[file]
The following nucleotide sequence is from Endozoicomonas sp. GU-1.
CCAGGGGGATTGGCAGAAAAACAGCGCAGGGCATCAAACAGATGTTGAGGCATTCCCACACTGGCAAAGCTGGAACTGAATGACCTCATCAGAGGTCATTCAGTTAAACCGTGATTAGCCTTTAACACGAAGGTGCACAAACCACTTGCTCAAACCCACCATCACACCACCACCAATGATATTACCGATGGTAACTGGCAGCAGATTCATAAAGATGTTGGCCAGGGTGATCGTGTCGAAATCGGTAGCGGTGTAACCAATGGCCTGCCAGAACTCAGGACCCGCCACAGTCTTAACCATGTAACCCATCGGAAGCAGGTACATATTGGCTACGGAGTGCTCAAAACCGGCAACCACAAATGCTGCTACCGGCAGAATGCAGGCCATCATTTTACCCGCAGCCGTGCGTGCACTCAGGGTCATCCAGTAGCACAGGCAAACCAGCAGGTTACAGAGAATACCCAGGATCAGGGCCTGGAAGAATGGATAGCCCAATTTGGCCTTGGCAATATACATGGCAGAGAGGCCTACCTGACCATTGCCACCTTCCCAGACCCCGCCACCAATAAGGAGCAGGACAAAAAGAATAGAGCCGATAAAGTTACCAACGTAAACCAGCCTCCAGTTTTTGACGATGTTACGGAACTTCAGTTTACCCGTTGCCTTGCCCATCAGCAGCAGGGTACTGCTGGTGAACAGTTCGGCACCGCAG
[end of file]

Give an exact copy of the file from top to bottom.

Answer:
The following nucleotide sequence is from Endozoicomonas sp. GU-1.
CCAGGGGGATTGGCAGAAAAACAGCGCAGGGCATCAAACAGATGTTGAGGCATTCCCACACTGGCAAAGCTGGAACTGAATGACCTCATCAGAGGTCATTCAGTTAAACCGTGATTAGCCTTTAACACGAAGGTGCACAAACCACTTGCTCAAACCCACCATCACACCACCACCAATGATATTACCGATGGTAACTGGCAGCAGATTCATAAAGATGTTGGCCAGGGTGATCGTGTCGAAATCGGTAGCGGTGTAACCAATGGCCTGCCAGAACTCAGGACCCGCCACAGTCTTAACCATGTAACCCATCGGAAGCAGGTACATATTGGCTACGGAGTGCTCAAAACCGGCAACCACAAATGCTGCTACCGGCAGAATGCAGGCCATCATTTTACCCGCAGCCGTGCGTGCACTCAGGGTCATCCAGTAGCACAGGCAAACCAGCAGGTTACAGAGAATACCCAGGATCAGGGCCTGGAAGAATGGATAGCCCAATTTGGCCTTGGCAATATACATGGCAGAGAGGCCTACCTGACCATTGCCACCTTCCCAGACCCCGCCACCAATAAGGAGCAGGACAAAAAGAATAGAGCCGATAAAGTTACCAACGTAAACCAGCCTCCAGTTTTTGACGATGTTACGGAACTTCAGTTTACCCGTTGCCTTGCCCATCAGCAGCAGGGTACTGCTGGTGAACAGTTCGGCACCGCAG